Work restoring Mourne Wall to its former glory scoops award

Work restoring Mourne Wall to its former glory scoops award

9 January 2019

THE Northern Ireland Water project team working on the Mourne Wall restoration scheme has scooped a prestigious award.

The team was recently presented with the Institution of Civil Engineers Sustainability Award for its work on the restoration of a major section of the iconic 100 year-old wall.

The biennial sustainability award is presented to a project that demonstrates sustainability through innovation with the team delighted with its success.

NI Water’s senior project manager, Michael Donnelly, said the restoration project saw the integration of sympathetic, traditional construction techniques and modern innovative surveying methods to complete a “challenging programme of 600 repairs over 15 mountains.”

He continued: “To have this prestigious award bestowed on the team is recognition of the dedication and collaborative working instilled by stakeholders from the outset.

“I would like to thank the Mourne Heritage Trust, Environment Agency, National Trust and Trustees of Mourne for their guidance and assistance throughout this initial phase of repairs.”

Mr Donnelly also paid tribute to the “strenuous efforts” exerted by GEDA Construction, local stonemasons from Thomas Rooney and Sons and the team from RPS Consultants in completing the project in less than half the estimated timeframe.

The contractor who carried out the work used a helicopter to lift dry stone into the high Mournes as part of a scheme to refurbish a 2.5km section of the 22 mile-long granite wall built in the early 20th century by the Belfast Water Commissioners. 

The wall stretches across 15 peaks and took nearly two decades to construct. Over recent months, bags of capping stones weighing just under a tonne each were airlifted to Slieve Commedagh, Slieve Donard and Slieve Bearnagh. 

Around 2,000 capping stones were used to stabilise sections of the wall, with the stones salvaged locally and weighing between 80 and 120kgs each. They enabled the contractor to complete and fully stabilise sections of the Mourne Wall that had already been repaired.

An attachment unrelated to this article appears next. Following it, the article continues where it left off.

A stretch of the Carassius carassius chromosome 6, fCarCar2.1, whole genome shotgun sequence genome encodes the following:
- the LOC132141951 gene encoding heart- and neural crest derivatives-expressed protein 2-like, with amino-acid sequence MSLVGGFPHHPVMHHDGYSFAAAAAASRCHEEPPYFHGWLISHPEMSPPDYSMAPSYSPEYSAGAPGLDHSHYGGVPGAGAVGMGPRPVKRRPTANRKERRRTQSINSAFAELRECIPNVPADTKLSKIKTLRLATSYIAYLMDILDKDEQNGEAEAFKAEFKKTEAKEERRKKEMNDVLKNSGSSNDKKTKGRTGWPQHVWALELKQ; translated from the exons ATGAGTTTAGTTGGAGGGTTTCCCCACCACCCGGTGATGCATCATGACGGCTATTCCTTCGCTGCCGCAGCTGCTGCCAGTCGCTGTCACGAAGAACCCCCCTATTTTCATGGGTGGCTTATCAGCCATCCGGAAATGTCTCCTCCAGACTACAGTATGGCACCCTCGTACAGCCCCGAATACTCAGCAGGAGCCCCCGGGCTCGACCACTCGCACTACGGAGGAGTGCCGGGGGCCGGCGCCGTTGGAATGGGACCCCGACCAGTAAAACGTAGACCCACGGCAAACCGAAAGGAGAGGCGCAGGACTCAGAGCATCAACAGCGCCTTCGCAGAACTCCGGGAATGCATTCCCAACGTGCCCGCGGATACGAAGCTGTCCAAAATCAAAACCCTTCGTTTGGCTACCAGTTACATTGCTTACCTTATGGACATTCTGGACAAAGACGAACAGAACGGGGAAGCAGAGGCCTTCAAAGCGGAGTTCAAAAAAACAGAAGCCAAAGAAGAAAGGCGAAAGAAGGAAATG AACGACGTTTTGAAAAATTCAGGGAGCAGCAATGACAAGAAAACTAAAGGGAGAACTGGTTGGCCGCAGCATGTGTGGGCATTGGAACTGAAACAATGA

Working through all types of weather, the repair team hiked up to 6km a day to carry out the repairs and, fortunately, for the bulk of the restoration work, the stone they required was lying adjacent to the wall. The missing capping stones were sourced from local quarries and donated by the National Trust.

The most most recent phase of the restoration project saw over 600 repairs undertaken along the structure – including a 27 metre collapse on Slieve Bernagh – as well as extensive path works. 

Originally estimated to take four years to complete, the project was completed in less than two, with contractor Geda Construction working in partnership with local stonemasons.

Hand built by the Belfast Water Commissioners between 1904 and 1922 to mark and protect the 9,000-acre water catchment which feeds the Silent Valley and Ben Crom Reservoirs, the wall has been a listed building since 1996 and today is in the ownership of NI Water.

In addition to the wall repairs, an extensive length of path works were undertaken in conjunction with Mourne Heritage Trust to future-proof the restoration work and protect the integrity of the wall as part of the scheme.

NI Water said as part of its commitment to caring for historic estates, it undertook surveys along the entire stretch of the historic wall in 2016 and set in place funding for a programme of wall and path repairs to get underway the following year.

The organisation also revealed that while the recent phase of restoration work was funded through NI Water’s current capital works programme, it is aware that the wall may suffer further deterioration in the future. 

NI Water says it is committed to undertaking subsequent surveys and, subject to funding, carrying out repairs during the next six-year capital works programme which commences in April 2021.